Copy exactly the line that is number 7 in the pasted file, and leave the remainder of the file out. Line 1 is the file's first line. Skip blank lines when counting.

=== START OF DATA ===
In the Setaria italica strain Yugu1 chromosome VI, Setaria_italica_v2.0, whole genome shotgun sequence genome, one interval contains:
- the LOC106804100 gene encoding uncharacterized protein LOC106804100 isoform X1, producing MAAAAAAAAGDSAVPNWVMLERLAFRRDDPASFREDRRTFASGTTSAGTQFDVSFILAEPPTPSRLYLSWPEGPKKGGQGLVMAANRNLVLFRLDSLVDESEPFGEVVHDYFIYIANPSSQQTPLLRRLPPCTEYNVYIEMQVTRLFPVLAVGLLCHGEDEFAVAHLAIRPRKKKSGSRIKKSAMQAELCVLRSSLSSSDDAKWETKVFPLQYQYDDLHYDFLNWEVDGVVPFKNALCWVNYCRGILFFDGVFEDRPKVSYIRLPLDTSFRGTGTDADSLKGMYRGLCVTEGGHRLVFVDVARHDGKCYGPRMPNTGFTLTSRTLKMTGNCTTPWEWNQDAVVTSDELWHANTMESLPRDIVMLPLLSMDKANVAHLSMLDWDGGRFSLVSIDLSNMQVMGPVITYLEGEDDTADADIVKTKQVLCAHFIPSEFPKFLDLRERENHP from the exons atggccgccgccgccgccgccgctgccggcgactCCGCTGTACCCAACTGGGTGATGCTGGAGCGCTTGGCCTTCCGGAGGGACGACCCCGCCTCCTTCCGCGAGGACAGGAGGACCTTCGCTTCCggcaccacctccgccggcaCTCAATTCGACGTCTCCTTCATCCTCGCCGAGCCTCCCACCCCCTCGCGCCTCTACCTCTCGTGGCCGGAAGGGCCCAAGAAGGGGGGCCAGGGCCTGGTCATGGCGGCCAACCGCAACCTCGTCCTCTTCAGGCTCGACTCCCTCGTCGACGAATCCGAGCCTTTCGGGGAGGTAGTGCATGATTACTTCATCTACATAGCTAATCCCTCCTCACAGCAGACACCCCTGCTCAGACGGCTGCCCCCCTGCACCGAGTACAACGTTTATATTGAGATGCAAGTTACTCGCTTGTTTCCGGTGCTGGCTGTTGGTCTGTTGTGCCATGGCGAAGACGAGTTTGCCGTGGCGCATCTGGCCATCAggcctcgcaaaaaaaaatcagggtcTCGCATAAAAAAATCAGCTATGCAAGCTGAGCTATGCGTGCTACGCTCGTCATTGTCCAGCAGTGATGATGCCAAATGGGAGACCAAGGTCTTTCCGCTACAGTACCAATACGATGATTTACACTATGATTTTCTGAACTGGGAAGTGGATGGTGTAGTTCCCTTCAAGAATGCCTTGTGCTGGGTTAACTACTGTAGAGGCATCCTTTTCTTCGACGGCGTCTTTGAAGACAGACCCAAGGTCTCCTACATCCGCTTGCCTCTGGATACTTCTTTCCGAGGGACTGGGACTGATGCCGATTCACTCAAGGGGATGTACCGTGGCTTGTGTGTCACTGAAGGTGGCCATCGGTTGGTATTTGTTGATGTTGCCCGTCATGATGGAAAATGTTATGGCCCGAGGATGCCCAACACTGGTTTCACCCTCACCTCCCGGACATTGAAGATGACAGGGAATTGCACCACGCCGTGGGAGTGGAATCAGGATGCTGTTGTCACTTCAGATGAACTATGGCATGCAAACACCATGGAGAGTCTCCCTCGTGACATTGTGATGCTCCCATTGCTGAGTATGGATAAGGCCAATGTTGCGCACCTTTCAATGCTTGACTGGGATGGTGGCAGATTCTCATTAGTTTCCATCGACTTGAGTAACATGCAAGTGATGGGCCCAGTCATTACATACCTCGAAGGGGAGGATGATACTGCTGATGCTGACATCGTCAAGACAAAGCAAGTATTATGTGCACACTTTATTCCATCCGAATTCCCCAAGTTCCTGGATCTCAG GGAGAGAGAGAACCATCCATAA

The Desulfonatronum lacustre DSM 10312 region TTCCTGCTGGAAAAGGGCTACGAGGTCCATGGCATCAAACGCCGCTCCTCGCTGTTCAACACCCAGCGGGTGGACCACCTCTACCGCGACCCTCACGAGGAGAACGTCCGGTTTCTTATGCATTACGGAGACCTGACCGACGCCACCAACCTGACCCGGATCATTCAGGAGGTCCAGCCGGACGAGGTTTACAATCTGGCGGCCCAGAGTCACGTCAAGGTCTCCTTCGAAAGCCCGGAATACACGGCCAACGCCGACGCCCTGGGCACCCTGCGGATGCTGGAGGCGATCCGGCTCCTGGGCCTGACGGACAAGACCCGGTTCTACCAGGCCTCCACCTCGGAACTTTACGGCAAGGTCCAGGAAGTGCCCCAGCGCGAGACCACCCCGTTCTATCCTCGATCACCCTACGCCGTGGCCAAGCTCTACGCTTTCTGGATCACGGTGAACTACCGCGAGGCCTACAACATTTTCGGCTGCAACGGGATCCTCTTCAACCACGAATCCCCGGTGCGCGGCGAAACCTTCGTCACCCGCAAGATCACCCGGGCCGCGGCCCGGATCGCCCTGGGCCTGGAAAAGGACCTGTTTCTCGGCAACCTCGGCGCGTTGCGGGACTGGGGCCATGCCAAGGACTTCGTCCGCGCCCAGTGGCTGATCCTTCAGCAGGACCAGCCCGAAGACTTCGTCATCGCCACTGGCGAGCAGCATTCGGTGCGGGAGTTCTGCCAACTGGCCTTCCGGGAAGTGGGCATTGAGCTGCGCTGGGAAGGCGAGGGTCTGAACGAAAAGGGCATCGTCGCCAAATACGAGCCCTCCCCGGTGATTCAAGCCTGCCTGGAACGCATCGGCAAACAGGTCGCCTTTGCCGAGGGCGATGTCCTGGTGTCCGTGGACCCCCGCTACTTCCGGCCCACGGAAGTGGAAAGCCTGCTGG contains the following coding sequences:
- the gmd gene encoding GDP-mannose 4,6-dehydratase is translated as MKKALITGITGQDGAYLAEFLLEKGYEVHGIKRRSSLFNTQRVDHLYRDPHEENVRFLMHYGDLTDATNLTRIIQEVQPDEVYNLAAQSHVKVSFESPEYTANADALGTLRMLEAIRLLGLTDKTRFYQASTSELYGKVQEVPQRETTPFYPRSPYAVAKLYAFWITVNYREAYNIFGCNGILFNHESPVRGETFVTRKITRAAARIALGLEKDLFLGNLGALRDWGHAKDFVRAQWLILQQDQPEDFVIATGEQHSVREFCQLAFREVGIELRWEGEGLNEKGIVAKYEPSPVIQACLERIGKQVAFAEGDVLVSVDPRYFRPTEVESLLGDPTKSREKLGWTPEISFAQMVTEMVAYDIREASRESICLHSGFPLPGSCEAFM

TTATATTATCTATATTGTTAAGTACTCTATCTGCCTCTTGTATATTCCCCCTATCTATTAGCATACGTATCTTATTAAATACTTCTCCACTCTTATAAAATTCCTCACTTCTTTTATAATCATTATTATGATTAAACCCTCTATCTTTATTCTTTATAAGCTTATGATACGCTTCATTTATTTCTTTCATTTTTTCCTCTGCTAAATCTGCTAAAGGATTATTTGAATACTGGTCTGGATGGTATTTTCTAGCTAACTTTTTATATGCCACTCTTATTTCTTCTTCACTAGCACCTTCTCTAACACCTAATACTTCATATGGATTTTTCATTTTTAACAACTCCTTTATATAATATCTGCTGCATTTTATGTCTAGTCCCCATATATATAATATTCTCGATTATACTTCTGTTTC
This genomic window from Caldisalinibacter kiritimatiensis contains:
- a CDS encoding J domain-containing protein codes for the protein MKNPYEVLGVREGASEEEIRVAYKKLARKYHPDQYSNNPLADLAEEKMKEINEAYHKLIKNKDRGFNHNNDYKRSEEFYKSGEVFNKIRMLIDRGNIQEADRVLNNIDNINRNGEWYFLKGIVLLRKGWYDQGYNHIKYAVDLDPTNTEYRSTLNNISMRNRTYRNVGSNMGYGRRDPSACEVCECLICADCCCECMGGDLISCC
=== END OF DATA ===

- a CDS encoding J domain-containing protein codes for the protein MKNPYEVLGVREGASEEEIRVAYKKLARKYHPDQYSNNPLADLAEEKMKEINEAYHKLIKNKDRGFNHNNDYKRSEEFYKSGEVFNKIRMLIDRGNIQEADRVLNNIDNINRNGEWYFLKGIVLLRKGWYDQGYNHIKYAVDLDPTNTEYRSTLNNISMRNRTYRNVGSNMGYGRRDPSACEVCECLICADCCCECMGGDLISCC